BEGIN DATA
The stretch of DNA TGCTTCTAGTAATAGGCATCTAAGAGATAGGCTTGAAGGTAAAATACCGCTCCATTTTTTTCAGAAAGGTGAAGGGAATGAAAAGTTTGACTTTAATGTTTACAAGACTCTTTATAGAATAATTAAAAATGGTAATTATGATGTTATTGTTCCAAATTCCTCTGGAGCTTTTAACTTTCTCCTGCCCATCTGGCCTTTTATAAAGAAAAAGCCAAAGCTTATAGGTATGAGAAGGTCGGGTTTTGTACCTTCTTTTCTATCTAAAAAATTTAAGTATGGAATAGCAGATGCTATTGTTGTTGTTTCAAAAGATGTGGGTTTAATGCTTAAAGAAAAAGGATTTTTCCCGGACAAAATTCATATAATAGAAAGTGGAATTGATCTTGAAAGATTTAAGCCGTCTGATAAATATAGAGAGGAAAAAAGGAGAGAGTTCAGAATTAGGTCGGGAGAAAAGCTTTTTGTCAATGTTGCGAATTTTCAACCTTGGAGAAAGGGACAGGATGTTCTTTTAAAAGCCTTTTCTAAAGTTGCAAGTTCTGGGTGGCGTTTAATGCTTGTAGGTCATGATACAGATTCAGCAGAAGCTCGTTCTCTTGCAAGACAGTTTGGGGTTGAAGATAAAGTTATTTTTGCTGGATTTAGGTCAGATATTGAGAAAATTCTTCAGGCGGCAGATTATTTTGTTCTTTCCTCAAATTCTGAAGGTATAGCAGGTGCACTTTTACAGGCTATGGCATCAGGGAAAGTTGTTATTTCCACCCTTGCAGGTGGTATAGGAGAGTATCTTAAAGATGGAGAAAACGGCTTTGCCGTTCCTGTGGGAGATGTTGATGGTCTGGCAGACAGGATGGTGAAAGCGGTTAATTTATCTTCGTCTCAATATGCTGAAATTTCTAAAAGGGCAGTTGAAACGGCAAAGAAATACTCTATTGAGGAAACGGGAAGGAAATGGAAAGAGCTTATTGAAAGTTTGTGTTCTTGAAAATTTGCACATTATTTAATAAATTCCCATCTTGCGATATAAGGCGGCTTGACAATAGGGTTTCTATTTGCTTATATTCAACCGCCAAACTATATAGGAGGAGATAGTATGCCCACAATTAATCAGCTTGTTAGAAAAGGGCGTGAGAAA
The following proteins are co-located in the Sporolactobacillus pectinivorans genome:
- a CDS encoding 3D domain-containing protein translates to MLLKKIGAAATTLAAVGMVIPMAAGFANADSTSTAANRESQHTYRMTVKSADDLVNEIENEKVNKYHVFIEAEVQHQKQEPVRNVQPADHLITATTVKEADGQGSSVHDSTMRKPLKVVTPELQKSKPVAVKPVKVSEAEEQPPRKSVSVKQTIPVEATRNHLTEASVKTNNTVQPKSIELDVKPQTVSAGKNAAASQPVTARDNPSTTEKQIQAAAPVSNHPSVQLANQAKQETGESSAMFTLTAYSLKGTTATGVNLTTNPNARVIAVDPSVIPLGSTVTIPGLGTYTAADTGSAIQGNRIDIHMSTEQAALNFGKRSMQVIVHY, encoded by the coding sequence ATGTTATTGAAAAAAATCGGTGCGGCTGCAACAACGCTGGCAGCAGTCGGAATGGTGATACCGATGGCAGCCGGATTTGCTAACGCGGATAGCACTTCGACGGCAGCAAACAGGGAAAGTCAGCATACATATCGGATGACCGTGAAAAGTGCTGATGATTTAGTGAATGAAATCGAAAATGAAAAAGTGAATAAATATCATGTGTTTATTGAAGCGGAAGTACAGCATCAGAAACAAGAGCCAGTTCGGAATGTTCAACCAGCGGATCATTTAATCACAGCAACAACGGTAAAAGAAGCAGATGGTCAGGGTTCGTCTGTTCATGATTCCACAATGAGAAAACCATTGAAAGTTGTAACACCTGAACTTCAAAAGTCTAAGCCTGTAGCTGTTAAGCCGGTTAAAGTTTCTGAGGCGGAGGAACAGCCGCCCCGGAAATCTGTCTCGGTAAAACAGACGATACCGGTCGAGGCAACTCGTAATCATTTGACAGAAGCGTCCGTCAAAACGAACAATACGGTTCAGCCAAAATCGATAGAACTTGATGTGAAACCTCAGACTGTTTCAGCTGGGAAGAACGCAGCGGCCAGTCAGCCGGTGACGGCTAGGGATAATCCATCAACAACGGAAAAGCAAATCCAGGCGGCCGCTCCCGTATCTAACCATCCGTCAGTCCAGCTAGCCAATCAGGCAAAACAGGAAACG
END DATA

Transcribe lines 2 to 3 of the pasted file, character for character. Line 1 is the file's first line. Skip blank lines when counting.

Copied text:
The following proteins are co-located in the Sporolactobacillus pectinivorans genome:
- a CDS encoding 3D domain-containing protein translates to MLLKKIGAAATTLAAVGMVIPMAAGFANADSTSTAANRESQHTYRMTVKSADDLVNEIENEKVNKYHVFIEAEVQHQKQEPVRNVQPADHLITATTVKEADGQGSSVHDSTMRKPLKVVTPELQKSKPVAVKPVKVSEAEEQPPRKSVSVKQTIPVEATRNHLTEASVKTNNTVQPKSIELDVKPQTVSAGKNAAASQPVTARDNPSTTEKQIQAAAPVSNHPSVQLANQAKQETGESSAMFTLTAYSLKGTTATGVNLTTNPNARVIAVDPSVIPLGSTVTIPGLGTYTAADTGSAIQGNRIDIHMSTEQAALNFGKRSMQVIVHY, encoded by the coding sequence ATGTTATTGAAAAAAATCGGTGCGGCTGCAACAACGCTGGCAGCAGTCGGAATGGTGATACCGATGGCAGCCGGATTTGCTAACGCGGATAGCACTTCGACGGCAGCAAACAGGGAAAGTCAGCATACATATCGGATGACCGTGAAAAGTGCTGATGATTTAGTGAATGAAATCGAAAATGAAAAAGTGAATAAATATCATGTGTTTATTGAAGCGGAAGTACAGCATCAGAAACAAGAGCCAGTTCGGAATGTTCAACCAGCGGATCATTTAATCACAGCAACAACGGTAAAAGAAGCAGATGGTCAGGGTTCGTCTGTTCATGATTCCACAATGAGAAAACCATTGAAAGTTGTAACACCTGAACTTCAAAAGTCTAAGCCTGTAGCTGTTAAGCCGGTTAAAGTTTCTGAGGCGGAGGAACAGCCGCCCCGGAAATCTGTCTCGGTAAAACAGACGATACCGGTCGAGGCAACTCGTAATCATTTGACAGAAGCGTCCGTCAAAACGAACAATACGGTTCAGCCAAAATCGATAGAACTTGATGTGAAACCTCAGACTGTTTCAGCTGGGAAGAACGCAGCGGCCAGTCAGCCGGTGACGGCTAGGGATAATCCATCAACAACGGAAAAGCAAATCCAGGCGGCCGCTCCCGTATCTAACCATCCGTCAGTCCAGCTAGCCAATCAGGCAAAACAGGAAACG